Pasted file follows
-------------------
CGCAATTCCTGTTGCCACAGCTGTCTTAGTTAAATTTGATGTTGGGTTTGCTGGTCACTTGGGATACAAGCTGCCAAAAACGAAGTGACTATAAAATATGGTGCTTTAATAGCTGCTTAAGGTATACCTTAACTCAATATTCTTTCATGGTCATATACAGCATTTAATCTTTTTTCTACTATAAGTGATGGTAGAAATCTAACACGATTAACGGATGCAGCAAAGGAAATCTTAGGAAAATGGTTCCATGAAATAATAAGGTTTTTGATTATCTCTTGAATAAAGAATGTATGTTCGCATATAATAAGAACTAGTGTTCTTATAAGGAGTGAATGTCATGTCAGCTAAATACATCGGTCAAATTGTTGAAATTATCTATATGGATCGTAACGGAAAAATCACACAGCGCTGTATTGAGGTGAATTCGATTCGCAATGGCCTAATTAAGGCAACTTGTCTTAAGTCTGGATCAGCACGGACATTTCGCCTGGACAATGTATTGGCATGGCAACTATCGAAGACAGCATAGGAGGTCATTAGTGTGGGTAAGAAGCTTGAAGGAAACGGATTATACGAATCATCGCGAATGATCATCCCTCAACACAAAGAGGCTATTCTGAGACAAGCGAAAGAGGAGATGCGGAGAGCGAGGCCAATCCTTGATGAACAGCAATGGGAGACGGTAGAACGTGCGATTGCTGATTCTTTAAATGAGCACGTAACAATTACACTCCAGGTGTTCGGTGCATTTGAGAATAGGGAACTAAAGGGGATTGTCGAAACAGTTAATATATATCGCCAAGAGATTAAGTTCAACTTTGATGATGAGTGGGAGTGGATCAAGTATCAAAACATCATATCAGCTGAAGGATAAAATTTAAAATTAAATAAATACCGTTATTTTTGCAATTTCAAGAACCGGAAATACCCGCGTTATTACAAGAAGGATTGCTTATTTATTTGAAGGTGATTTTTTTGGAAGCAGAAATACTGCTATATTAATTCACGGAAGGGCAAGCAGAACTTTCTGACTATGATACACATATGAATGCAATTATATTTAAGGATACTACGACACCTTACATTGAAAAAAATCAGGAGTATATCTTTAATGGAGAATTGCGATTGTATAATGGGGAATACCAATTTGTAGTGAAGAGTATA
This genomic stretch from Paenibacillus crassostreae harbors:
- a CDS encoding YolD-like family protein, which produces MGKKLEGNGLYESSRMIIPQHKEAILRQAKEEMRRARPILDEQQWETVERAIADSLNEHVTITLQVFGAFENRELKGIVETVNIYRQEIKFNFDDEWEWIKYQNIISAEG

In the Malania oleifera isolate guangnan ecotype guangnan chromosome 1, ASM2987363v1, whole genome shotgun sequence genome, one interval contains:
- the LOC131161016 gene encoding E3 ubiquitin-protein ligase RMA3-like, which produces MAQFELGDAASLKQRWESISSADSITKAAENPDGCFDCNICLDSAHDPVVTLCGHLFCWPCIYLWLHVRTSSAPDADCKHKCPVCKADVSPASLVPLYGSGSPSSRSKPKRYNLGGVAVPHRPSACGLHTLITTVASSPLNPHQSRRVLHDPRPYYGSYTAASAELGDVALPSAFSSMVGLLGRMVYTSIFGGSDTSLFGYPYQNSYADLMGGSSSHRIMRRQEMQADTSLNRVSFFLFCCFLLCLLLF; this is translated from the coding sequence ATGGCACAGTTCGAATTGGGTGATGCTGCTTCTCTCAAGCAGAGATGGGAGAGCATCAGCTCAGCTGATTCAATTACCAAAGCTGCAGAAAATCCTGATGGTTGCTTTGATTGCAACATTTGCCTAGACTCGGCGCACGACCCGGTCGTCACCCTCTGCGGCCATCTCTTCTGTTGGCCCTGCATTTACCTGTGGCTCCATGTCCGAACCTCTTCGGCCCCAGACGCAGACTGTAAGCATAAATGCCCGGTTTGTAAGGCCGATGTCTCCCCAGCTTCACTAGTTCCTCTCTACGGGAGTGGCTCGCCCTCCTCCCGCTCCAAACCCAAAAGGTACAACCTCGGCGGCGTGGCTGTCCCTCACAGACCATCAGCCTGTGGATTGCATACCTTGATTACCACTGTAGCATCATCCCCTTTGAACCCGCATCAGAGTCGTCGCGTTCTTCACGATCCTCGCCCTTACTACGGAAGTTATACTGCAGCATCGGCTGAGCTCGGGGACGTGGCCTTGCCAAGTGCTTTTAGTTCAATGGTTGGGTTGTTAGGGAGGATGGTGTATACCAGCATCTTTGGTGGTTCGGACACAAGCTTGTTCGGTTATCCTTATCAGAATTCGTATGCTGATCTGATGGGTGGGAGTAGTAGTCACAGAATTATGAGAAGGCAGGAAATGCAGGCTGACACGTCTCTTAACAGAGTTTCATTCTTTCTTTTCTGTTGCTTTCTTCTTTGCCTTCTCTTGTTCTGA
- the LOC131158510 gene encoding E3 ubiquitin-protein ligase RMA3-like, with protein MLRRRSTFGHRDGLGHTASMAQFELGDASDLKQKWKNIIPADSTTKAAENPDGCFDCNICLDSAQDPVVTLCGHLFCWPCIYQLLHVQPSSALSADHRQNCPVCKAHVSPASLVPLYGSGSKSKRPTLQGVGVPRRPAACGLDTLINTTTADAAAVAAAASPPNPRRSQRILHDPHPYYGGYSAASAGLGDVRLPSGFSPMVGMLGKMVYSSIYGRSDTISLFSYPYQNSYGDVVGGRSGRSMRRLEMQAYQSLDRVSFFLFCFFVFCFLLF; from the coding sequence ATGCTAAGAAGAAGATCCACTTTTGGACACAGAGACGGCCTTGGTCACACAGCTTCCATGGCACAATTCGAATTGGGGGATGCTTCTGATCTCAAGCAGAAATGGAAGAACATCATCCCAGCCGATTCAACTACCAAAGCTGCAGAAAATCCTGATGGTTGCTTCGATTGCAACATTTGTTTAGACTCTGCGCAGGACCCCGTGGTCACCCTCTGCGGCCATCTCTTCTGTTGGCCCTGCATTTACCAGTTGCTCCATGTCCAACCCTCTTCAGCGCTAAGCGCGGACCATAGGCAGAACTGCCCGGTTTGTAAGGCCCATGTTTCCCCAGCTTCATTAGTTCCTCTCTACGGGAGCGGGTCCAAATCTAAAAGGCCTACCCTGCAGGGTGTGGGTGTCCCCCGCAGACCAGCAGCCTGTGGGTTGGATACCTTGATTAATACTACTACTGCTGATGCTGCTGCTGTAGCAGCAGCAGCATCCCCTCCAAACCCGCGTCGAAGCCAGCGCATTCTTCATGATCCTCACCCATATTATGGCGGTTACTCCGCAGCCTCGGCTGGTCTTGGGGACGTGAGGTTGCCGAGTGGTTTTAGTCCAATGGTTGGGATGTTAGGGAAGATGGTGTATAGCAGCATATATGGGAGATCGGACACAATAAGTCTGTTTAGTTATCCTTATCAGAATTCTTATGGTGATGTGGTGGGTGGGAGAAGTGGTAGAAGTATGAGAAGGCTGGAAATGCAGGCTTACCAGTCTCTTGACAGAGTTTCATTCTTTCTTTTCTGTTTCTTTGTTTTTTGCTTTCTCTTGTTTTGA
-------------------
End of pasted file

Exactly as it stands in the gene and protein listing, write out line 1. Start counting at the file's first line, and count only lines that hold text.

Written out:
CGCAATTCCTGTTGCCACAGCTGTCTTAGTTAAATTTGATGTTGGGTTTGCTGGTCACTTGGGATACAAGCTGCCAAAAACGAAGTGACTATAAAATATGGTGCTTTAATAGCTGCTTAAGGTATACCTTAACTCAATATTCTTTCATGGTCATATACAGCATTTAATCTTTTTTCTACTATAAGTGATGGTAGAAATCTAACACGATTAACGGATGCAGCAAAGGAAATCTTAGGAAAATGGTTCCATGAAATAATAAGGTTTTTGATTATCTCTTGAATAAAGAATGTATGTTCGCATATAATAAGAACTAGTGTTCTTATAAGGAGTGAATGTCATGTCAGCTAAATACATCGGTCAAATTGTTGAAATTATCTATATGGATCGTAACGGAAAAATCACACAGCGCTGTATTGAGGTGAATTCGATTCGCAATGGCCTAATTAAGGCAACTTGTCTTAAGTCTGGATCAGCACGGACATTTCGCCTGGACAATGTATTGGCATGGCAACTATCGAAGACAGCATAGGAGGTCATTAGTGTGGGTAAGAAGCTTGAAGGAAACGGATTATACGAATCATCGCGAATGATCATCCCTCAACACAAAGAGGCTATTCTGAGACAAGCGAAAGAGGAGATGCGGAGAGCGAGGCCAATCCTTGATGAACAGCAATGGGAGACGGTAGAACGTGCGATTGCTGATTCTTTAAATGAGCACGTAACAATTACACTCCAGGTGTTCGGTGCATTTGAGAATAGGGAACTAAAGGGGATTGTCGAAACAGTTAATATATATCGCCAAGAGATTAAGTTCAACTTTGATGATGAGTGGGAGTGGATCAAGTATCAAAACATCATATCAGCTGAAGGATAAAATTTAAAATTAAATAAATACCGTTATTTTTGCAATTTCAAGAACCGGAAATACCCGCGTTATTACAAGAAGGATTGCTTATTTATTTGAAGGTGATTTTTTTGGAAGCAGAAATACTGCTATATTAATTCACGGAAGGGCAAGCAGAACTTTCTGACTATGATACACATATGAATGCAATTATATTTAAGGATACTACGACACCTTACATTGAAAAAAATCAGGAGTATATCTTTAATGGAGAATTGCGATTGTATAATGGGGAATACCAATTTGTAGTGAAGAGTATA